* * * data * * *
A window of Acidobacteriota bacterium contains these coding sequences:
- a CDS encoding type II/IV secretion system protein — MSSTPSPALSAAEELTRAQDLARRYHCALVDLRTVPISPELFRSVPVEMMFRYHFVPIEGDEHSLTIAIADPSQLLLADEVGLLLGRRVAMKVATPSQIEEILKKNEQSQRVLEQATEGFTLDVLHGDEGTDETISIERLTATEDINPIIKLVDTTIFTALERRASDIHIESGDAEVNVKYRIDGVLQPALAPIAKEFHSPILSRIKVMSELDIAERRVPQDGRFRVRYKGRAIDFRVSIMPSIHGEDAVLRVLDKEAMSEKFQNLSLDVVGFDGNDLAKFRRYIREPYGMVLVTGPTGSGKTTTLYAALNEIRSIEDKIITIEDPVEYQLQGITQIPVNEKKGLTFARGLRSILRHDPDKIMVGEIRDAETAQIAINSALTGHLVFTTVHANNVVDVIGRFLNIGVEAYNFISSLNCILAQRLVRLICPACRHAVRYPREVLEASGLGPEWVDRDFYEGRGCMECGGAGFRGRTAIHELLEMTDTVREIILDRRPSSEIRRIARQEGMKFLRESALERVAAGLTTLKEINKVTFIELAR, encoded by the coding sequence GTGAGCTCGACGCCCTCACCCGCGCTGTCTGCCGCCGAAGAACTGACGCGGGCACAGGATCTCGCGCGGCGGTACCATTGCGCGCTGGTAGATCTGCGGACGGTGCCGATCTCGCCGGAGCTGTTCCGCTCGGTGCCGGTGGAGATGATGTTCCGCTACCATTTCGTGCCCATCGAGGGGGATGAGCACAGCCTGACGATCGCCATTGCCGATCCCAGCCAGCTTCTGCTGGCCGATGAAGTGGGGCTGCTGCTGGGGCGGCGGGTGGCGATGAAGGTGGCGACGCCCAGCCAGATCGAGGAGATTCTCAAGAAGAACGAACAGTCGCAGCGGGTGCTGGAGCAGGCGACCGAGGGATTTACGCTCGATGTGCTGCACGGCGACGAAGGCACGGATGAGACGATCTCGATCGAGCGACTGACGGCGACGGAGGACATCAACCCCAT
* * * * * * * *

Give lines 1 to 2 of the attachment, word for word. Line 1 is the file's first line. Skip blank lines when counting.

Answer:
A window of Acidobacteriota bacterium contains these coding sequences:
- a CDS encoding type II/IV secretion system protein — MSSTPSPALSAAEELTRAQDLARRYHCALVDLRTVPISPELFRSVPVEMMFRYHFVPIEGDEHSLTIAIADPSQLLLADEVGLLLGRRVAMKVATPSQIEEILKKNEQSQRVLEQATEGFTLDVLHGDEGTDETISIERLTATEDINPIIKLVDTTIFTALERRASDIHIESGDAEVNVKYRIDGVLQPALAPIAKEFHSPILSRIKVMSELDIAERRVPQDGRFRVRYKGRAIDFRVSIMPSIHGEDAVLRVLDKEAMSEKFQNLSLDVVGFDGNDLAKFRRYIREPYGMVLVTGPTGSGKTTTLYAALNEIRSIEDKIITIEDPVEYQLQGITQIPVNEKKGLTFARGLRSILRHDPDKIMVGEIRDAETAQIAINSALTGHLVFTTVHANNVVDVIGRFLNIGVEAYNFISSLNCILAQRLVRLICPACRHAVRYPREVLEASGLGPEWVDRDFYEGRGCMECGGAGFRGRTAIHELLEMTDTVREIILDRRPSSEIRRIARQEGMKFLRESALERVAAGLTTLKEINKVTFIELAR, encoded by the coding sequence GTGAGCTCGACGCCCTCACCCGCGCTGTCTGCCGCCGAAGAACTGACGCGGGCACAGGATCTCGCGCGGCGGTACCATTGCGCGCTGGTAGATCTGCGGACGGTGCCGATCTCGCCGGAGCTGTTCCGCTCGGTGCCGGTGGAGATGATGTTCCGCTACCATTTCGTGCCCATCGAGGGGGATGAGCACAGCCTGACGATCGCCATTGCCGATCCCAGCCAGCTTCTGCTGGCCGATGAAGTGGGGCTGCTGCTGGGGCGGCGGGTGGCGATGAAGGTGGCGACGCCCAGCCAGATCGAGGAGATTCTCAAGAAGAACGAACAGTCGCAGCGGGTGCTGGAGCAGGCGACCGAGGGATTTACGCTCGATGTGCTGCACGGCGACGAAGGCACGGATGAGACGATCTCGATCGAGCGACTGACGGCGACGGAGGACATCAACCCCAT